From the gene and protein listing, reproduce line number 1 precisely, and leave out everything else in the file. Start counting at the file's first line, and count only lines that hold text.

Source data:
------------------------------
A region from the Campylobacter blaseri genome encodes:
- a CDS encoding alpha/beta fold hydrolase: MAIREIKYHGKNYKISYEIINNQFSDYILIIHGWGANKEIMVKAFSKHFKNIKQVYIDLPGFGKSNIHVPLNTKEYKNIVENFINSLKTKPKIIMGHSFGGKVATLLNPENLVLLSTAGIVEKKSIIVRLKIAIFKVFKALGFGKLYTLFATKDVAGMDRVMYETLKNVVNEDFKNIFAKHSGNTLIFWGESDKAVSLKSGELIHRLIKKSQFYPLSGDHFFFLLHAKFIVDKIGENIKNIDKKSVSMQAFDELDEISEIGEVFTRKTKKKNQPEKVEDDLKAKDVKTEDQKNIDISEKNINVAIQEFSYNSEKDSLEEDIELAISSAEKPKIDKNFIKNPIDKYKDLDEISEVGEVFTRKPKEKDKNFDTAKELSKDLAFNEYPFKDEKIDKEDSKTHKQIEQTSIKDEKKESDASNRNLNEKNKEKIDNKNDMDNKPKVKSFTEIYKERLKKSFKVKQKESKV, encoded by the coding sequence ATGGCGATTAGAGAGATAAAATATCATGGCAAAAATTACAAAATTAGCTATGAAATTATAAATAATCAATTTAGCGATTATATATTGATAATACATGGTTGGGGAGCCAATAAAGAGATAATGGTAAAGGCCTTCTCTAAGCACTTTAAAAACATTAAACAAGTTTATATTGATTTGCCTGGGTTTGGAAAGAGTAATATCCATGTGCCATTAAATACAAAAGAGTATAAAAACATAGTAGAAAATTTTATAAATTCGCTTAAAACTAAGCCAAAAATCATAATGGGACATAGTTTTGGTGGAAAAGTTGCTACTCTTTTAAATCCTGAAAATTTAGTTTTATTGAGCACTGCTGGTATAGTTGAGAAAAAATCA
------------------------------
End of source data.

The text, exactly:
A region from the Campylobacter blaseri genome encodes: